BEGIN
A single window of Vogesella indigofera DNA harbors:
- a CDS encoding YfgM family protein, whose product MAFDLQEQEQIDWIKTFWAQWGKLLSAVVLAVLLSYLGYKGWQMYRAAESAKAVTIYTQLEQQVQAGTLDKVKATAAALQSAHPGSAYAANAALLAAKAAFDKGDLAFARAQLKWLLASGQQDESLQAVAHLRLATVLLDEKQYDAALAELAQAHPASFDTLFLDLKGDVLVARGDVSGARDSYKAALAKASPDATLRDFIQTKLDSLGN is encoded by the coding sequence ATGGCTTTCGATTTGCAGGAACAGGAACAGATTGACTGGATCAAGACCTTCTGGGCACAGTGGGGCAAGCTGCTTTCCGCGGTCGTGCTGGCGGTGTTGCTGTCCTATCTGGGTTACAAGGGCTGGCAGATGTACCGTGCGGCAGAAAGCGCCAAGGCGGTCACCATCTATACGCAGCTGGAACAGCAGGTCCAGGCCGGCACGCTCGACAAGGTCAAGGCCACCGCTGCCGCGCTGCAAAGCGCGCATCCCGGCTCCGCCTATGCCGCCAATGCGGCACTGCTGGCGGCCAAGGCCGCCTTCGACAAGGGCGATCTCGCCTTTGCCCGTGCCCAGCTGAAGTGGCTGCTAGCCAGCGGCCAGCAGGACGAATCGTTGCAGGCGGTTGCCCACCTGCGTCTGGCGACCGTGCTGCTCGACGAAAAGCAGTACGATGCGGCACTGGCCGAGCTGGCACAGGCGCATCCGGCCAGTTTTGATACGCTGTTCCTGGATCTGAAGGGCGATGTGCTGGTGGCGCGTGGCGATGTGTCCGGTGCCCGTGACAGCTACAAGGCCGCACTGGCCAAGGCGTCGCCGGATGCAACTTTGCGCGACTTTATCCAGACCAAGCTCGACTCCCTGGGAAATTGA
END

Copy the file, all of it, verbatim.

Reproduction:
A single window of Vogesella indigofera DNA harbors:
- a CDS encoding YfgM family protein, whose product MAFDLQEQEQIDWIKTFWAQWGKLLSAVVLAVLLSYLGYKGWQMYRAAESAKAVTIYTQLEQQVQAGTLDKVKATAAALQSAHPGSAYAANAALLAAKAAFDKGDLAFARAQLKWLLASGQQDESLQAVAHLRLATVLLDEKQYDAALAELAQAHPASFDTLFLDLKGDVLVARGDVSGARDSYKAALAKASPDATLRDFIQTKLDSLGN is encoded by the coding sequence ATGGCTTTCGATTTGCAGGAACAGGAACAGATTGACTGGATCAAGACCTTCTGGGCACAGTGGGGCAAGCTGCTTTCCGCGGTCGTGCTGGCGGTGTTGCTGTCCTATCTGGGTTACAAGGGCTGGCAGATGTACCGTGCGGCAGAAAGCGCCAAGGCGGTCACCATCTATACGCAGCTGGAACAGCAGGTCCAGGCCGGCACGCTCGACAAGGTCAAGGCCACCGCTGCCGCGCTGCAAAGCGCGCATCCCGGCTCCGCCTATGCCGCCAATGCGGCACTGCTGGCGGCCAAGGCCGCCTTCGACAAGGGCGATCTCGCCTTTGCCCGTGCCCAGCTGAAGTGGCTGCTAGCCAGCGGCCAGCAGGACGAATCGTTGCAGGCGGTTGCCCACCTGCGTCTGGCGACCGTGCTGCTCGACGAAAAGCAGTACGATGCGGCACTGGCCGAGCTGGCACAGGCGCATCCGGCCAGTTTTGATACGCTGTTCCTGGATCTGAAGGGCGATGTGCTGGTGGCGCGTGGCGATGTGTCCGGTGCCCGTGACAGCTACAAGGCCGCACTGGCCAAGGCGTCGCCGGATGCAACTTTGCGCGACTTTATCCAGACCAAGCTCGACTCCCTGGGAAATTGA